Coroutines intro

3 min read


By Vetle Bu Solgård


December 12, 2019

Conceptually, coroutines works about the same way as threads do, as both are asynchronous creatures. Just like threads, if you start a coroutine from the main thread, the main thread will keep going while the coroutine will happen asynchronously.

Coroutines are also often used for the same operations as threads; I/O operations, like fetching of data from an API, heavy CPU operations such as sorting big lists, and rendering of the graphical user interface in an application.

So what are coroutines🤨

Threads and coroutines sounds very similar to each other, so what is really the difference? Coroutines use threads, but are not threads. A thread is assigned to a coroutine to execute the content of the coroutine block. When the thread has finished executing the coroutine block, the thread is freed up, and can be assigned to some other coroutine.

The following example shows the simplest way possible to make a coroutine.

fun main() {
    GlobalScope.launch {
        // This is launched asynchronouosly
        print("coroutine world!")
    // Main thread continues
    print("Hello ")

The above example first starts a coroutine by calling GlobalScope.launch {}, the coroutine lives inside the launch {} block. While the main thread continues, the coroutine pauses for one second and the resulting print is "Hello coroutine world!".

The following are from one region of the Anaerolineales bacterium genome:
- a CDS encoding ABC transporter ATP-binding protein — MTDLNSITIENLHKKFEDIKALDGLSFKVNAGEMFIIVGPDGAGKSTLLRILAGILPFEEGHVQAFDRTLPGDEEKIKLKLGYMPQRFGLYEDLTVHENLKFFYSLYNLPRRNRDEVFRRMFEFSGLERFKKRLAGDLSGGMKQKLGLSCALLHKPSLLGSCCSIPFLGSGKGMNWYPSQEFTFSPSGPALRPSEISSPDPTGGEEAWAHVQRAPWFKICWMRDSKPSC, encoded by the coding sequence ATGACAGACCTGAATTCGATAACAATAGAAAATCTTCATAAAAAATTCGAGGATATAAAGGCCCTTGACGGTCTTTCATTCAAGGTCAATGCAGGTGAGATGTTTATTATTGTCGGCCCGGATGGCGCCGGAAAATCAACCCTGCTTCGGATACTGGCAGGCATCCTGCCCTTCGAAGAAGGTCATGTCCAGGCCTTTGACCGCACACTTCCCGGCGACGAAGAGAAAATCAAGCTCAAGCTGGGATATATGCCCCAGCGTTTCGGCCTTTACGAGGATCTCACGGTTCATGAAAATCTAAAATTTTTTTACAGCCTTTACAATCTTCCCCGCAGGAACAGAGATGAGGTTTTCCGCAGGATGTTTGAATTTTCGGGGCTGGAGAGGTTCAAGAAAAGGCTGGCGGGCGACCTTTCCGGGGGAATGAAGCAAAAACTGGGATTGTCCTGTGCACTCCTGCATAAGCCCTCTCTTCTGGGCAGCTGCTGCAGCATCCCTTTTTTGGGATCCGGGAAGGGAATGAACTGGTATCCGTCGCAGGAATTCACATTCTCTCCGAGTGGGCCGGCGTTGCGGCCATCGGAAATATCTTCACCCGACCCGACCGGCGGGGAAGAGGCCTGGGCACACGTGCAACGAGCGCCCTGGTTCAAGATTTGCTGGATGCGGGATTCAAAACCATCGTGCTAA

Some of the benefits of using coroutines over threads is the effectiveness and how manageable coroutines are.

So why is coroutines more effective than threads🧐

Coroutines have the ability to suspend, which means putting the coroutine on "hold". By supplying a function with the modifier suspend it can effectively be paused when for example waiting for the response of an API call.

suspend fun getStuffAsync(): Stuff {
    //Getting stuff
    val stuff = api.getStuff()
    return stuff

What makes coroutines so much more effective is that while this coroutine suspends, the thread that is assigned to the coroutine is freed and returned to a common pool of vacant threads. So when the call to the API returns with a reponse, a vacant thread is again assigned to the coroutine and can then handle this response.

This way threads never uses space in memory when idle, but is utilized elsewhere while the coroutine waits to continue. Coroutines are therefore very cheap to run memorywise.

So coroutines is easy to work with?🤔

Traditionally a callback has often been used to receive a call returning from an API, like the first function in the example underneath.

fun loadInfo() {
    api.fetchInfo() { info ->


suspend fun loadInfo() {
    val info = api.fetchInfo()

When using suspend functions everything is written sequencially and becomes very easy to read and especially easy to understand what is happening in the code.

Because coroutines are written sequencially like normal code, and suspend functions are utilized instead of a potensially large chains of callbacks, coroutine code become very readable.